There is a spring in C Kalyani’s step as she walks out of the girls’ hostel on the sprawling, leafy campus of Jawaharlal NehruTechnology University (JNTU) at Sulthanpur in Telangana. It is her first day in college. The diminutive girl is the first from her vanishing community, the Primitive Tribal Group (PTG) Thoti, to go to an engineering college.
“I cannot believe that I am here on this huge and beautiful campus and such a great college. I am so lucky, you know? It is a dream come true,” she says. She arrived at the campus earlier this month to complete the formalities for joining. “This is the first time I am staying so far away from home. It is a six-hour drive to my home from here,” says Kalyani, who belongs to Dubarpet in Adilabad district.
“I am happier because my roommate happens to be a friend from the tribal coaching centre,” she says. Her roommate, R Soumika, is from the Lambada community and has joined electronics and communications engineering. Kalyani, who aims to become a scientist, has opted for material science and nanotechnology engineering. She is eagerly waiting for classes to start.
“Especially maths, I love it,” she says. “I like the regimen here. Breakfast is at 8 am at the dining hall, then it’s back to room to get ready to go to classes at 10. At 1:30 we will break for lunch and go back at 2 and study again till 4:30. Then, back to the room. I am loving it already.” Fighting against various odds including poverty in their communities,Kalyani and Soumika made it up to Intermediate, then were selected for coaching for JEE and Engineering Agricultural Medical Common Entrance Test (Eamcet) along with 28 other tribal students at Telangana’s tribal students’ welfare residential schools in Adilabad district under a special coaching programme called Star-30. The tribal students cracked JEE Main, JEE Advanced (for IITs) or Eamcet to secure admission to top engineering colleges.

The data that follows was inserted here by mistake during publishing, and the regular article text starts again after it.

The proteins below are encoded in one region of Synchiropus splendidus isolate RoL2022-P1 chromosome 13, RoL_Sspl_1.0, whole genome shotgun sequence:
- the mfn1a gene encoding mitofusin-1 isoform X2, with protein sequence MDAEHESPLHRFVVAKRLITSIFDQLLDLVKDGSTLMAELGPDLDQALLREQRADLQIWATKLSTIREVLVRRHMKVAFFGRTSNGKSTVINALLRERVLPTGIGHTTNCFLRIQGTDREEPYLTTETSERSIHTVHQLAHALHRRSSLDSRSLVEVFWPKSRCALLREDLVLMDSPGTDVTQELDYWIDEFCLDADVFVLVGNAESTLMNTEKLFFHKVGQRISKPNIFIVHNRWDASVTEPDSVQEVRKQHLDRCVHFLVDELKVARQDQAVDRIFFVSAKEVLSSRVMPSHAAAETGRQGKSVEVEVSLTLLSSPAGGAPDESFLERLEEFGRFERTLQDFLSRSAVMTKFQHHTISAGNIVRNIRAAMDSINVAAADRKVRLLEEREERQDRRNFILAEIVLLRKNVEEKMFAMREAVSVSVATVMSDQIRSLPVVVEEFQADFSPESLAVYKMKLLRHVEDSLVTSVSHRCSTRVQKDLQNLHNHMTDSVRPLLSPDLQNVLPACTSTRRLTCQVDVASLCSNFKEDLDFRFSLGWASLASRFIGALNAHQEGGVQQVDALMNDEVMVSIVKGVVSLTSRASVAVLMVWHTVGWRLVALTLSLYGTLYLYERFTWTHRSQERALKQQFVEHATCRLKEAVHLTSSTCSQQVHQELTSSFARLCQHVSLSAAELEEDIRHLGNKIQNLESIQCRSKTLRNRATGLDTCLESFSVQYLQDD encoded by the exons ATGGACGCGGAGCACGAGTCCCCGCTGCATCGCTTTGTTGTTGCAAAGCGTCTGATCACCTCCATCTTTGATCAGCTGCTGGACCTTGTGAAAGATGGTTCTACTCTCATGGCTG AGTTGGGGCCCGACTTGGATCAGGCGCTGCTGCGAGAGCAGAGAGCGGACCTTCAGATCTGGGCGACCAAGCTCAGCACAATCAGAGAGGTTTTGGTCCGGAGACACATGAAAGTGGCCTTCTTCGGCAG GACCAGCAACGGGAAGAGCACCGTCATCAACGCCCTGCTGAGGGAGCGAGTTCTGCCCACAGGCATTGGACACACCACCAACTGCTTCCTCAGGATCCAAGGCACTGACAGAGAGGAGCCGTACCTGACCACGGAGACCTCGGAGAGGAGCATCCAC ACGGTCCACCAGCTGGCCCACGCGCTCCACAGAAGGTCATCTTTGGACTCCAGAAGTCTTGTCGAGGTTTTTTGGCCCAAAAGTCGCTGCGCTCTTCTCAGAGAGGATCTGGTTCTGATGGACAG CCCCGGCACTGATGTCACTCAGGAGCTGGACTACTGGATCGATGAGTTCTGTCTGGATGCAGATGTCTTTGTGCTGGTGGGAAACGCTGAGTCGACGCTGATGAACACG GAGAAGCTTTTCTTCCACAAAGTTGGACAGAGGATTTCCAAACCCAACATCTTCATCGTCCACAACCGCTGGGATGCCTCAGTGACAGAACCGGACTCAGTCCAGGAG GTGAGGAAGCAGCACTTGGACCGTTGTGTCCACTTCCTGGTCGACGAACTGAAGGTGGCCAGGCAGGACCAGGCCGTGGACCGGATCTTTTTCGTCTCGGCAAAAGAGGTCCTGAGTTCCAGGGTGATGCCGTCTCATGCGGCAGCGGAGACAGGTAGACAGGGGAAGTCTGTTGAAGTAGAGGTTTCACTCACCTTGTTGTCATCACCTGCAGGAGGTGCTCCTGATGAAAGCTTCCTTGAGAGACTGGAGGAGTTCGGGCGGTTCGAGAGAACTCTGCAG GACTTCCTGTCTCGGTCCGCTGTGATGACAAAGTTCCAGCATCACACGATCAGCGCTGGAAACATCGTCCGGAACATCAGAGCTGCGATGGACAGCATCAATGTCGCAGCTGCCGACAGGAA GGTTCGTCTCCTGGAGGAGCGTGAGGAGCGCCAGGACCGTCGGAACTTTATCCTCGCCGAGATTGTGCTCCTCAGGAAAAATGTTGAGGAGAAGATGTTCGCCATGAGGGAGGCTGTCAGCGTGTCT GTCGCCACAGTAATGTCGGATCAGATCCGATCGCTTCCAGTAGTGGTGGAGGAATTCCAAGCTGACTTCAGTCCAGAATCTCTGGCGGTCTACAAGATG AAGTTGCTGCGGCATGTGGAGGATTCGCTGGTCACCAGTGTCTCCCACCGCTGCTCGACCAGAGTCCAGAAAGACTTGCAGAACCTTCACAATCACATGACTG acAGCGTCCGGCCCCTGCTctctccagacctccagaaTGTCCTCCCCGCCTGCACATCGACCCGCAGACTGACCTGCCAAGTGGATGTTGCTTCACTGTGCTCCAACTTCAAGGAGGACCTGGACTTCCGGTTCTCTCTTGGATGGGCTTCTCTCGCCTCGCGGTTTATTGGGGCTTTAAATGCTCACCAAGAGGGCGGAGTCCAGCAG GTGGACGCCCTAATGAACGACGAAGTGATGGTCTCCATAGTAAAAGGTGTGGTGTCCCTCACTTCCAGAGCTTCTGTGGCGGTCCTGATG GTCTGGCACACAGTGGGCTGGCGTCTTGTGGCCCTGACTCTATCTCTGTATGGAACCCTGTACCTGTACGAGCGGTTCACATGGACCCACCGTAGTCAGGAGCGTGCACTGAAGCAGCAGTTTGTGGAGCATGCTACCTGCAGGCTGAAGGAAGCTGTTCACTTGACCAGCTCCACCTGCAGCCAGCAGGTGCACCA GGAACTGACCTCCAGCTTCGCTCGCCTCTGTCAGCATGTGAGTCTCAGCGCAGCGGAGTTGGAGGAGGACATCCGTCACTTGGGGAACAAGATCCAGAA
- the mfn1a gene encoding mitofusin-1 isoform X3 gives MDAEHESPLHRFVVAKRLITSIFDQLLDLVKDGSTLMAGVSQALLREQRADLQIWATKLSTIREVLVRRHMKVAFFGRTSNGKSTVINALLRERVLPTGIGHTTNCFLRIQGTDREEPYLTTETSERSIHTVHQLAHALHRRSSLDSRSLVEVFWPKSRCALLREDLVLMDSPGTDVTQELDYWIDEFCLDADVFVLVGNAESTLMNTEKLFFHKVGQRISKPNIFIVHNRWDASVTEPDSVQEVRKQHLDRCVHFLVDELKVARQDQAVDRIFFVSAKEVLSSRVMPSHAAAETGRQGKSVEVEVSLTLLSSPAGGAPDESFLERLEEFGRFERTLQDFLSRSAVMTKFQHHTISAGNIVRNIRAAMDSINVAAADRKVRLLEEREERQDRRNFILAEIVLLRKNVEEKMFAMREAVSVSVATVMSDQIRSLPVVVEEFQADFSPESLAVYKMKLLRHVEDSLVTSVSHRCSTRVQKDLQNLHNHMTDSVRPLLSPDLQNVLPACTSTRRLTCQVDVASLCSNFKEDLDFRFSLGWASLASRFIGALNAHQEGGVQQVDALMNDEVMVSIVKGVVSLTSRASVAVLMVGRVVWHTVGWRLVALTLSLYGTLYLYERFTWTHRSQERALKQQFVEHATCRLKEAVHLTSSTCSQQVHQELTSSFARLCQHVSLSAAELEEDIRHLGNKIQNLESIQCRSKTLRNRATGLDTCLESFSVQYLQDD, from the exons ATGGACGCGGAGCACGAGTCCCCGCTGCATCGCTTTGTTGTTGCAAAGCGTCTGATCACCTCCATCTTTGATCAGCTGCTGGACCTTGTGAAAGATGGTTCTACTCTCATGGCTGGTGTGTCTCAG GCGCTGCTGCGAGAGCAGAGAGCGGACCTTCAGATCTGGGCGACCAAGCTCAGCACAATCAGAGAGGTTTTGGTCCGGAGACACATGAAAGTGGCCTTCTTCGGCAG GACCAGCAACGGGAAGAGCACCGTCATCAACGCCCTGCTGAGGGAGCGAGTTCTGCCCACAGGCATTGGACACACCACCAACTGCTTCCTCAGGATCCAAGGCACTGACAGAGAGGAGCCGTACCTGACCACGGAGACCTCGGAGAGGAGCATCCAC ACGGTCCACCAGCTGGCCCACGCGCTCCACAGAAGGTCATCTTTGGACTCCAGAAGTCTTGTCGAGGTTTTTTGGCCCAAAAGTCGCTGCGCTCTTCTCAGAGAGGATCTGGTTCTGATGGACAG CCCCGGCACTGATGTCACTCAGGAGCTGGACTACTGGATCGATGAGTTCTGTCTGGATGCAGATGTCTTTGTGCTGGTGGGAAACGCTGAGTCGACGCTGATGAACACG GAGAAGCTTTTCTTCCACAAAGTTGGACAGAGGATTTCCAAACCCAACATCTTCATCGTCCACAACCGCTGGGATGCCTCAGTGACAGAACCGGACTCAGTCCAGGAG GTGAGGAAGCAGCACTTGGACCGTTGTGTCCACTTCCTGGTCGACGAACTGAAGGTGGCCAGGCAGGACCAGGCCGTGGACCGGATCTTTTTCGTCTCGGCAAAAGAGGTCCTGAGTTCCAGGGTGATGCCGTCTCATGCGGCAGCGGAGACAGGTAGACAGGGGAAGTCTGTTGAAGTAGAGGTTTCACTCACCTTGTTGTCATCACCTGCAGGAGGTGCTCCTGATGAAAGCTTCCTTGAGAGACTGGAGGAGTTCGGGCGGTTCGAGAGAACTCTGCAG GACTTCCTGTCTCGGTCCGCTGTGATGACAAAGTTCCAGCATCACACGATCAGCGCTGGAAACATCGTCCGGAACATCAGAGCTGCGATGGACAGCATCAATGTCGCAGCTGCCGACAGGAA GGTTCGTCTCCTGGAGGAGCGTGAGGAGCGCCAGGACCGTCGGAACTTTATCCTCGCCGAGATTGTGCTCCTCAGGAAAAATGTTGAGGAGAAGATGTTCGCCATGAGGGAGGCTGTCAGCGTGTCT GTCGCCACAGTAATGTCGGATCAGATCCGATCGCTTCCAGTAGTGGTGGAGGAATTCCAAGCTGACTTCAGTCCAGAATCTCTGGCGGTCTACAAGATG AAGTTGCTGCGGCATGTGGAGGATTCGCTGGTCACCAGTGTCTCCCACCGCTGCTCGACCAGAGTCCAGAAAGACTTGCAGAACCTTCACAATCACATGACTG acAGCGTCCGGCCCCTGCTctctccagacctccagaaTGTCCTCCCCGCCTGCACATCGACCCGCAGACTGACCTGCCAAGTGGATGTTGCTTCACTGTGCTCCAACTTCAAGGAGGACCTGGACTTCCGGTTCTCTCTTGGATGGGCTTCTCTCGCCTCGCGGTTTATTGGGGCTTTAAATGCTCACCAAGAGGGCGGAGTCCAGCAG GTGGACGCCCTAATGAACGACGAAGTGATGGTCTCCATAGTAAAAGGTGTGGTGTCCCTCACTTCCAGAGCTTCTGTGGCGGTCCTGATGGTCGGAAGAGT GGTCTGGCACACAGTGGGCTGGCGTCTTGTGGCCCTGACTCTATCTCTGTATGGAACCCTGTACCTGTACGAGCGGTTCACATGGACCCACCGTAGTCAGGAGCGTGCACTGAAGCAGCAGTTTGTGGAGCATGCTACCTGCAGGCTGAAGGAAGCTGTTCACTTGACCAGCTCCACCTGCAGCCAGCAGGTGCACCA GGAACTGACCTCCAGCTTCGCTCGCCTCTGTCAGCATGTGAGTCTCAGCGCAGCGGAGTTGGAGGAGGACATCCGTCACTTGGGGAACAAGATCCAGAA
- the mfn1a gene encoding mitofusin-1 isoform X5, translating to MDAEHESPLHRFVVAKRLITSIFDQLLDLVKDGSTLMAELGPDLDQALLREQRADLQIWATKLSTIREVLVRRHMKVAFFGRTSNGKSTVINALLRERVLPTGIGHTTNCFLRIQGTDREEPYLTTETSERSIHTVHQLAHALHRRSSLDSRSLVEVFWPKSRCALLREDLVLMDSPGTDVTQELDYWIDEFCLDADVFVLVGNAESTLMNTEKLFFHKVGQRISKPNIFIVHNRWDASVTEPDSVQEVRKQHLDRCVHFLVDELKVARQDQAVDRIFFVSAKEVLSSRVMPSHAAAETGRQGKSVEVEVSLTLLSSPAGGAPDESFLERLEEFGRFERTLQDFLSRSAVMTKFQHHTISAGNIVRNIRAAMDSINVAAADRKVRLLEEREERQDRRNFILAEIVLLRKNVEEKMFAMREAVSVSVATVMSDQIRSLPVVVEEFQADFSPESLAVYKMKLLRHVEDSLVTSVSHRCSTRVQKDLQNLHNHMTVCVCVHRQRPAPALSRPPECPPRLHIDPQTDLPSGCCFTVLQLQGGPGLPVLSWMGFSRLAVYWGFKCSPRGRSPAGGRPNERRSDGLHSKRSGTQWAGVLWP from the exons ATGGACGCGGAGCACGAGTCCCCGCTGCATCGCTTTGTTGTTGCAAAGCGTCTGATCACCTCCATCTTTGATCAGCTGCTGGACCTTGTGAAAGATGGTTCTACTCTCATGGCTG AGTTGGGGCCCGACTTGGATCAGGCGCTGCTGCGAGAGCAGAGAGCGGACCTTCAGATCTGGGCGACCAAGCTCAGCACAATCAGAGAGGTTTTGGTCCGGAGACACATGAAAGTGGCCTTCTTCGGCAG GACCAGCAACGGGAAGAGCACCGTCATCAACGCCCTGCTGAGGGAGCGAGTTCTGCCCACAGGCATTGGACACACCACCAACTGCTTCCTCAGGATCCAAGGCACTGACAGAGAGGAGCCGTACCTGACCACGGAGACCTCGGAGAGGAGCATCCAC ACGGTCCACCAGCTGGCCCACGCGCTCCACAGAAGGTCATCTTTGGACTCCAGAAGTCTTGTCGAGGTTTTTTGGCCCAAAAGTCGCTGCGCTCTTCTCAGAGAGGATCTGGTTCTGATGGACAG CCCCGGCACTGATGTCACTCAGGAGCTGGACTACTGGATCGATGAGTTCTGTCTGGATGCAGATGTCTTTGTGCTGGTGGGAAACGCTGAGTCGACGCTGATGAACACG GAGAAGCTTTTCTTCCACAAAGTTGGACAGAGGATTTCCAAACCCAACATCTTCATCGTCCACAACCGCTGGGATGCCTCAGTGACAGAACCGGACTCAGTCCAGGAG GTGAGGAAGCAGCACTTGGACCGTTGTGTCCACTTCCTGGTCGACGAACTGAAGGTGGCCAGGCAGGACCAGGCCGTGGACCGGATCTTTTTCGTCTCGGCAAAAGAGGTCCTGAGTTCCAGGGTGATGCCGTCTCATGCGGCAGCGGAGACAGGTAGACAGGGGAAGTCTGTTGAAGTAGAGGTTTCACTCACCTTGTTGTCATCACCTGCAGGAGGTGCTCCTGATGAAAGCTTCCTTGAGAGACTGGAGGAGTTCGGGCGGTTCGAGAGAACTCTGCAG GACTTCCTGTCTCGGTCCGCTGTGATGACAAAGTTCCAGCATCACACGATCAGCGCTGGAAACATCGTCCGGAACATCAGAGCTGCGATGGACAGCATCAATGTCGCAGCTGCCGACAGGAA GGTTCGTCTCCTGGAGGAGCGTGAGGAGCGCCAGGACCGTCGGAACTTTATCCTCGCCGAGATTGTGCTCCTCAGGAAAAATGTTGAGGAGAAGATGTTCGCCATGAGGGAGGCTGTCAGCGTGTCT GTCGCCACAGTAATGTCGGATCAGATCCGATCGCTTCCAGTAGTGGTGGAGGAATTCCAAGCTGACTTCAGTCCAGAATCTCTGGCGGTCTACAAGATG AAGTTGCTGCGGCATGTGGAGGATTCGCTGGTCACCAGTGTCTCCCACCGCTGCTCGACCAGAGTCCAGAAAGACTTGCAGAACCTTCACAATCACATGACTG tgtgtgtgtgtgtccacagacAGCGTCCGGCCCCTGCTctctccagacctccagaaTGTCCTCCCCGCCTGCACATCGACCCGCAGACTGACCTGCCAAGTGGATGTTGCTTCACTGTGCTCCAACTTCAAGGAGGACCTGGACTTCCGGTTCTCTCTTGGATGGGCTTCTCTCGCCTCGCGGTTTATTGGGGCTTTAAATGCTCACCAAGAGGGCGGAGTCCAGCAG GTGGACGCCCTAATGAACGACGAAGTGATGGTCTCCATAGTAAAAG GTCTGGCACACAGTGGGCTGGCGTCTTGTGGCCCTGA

Kalyani says her father C Krishna, a labourer, struggled to send her to school. “He wept for joy when I told him I had made it to engineering college. No girl in my tribe has studied beyond class V. Boys drop out after X. But I insisted I want to study and my father struggled hard to pay school fees and buy books,” she says. “I will be the first engineering graduate from my community. My brother is in second year Intermediate and sister is in VII. I did not get much time to prepare for JEE but I passed Eamcet. I am lucky to get admission to a top college like JNTU.’’
At a time when populations of forest-dwelling tribal communities are dwindling across the country, seven boys and girls from three primitive and vanishing tribes of Telangana created history this year by becoming the first from their communities to join engineering colleges – Pujari Adharsh, Pudari Srinivas, P Pavan Kalyan, M Pushpalatha from the PTG Manne community, and K Ramatha and A Parmeshwar from PTG Kolam, besides Kalyani from PTG Thoti. Counselling ended last fortnight. In another first, two boys from the Lambada community got admissions in IIT Varanasi and VNIT Nagpur.
Mancherial district collector R V Karnan, Adilabad DC Dr Jyothi Buddha Prakash, and in-charge Anura Jayanthi were given Telangana Excellence Awards on Independence Day for the project Star-30. Less than 2,000 people each of the three PTG groups live in Telangana. Most of them live in tribal hamlets on the periphery of forests in Adilabad and Karimnagar districts. Literacy levels are very low and most of them work as farm labour.
Last Tuesday, Adharsh joined JNTU at Karimnagar, opting for information technology. He ranked 2594th in JEE in the ST category. Hailing from Ippalaguda, a tribal settlement in Kouthala mandal of the newly created Komaram Bheem Asifabad district, Adharsh made it through extreme poverty. His father P Buchaiah, who used to work as a farm labourer, was paralysed three years ago and remains bedridden now while his mother Sharada now works for daily wages.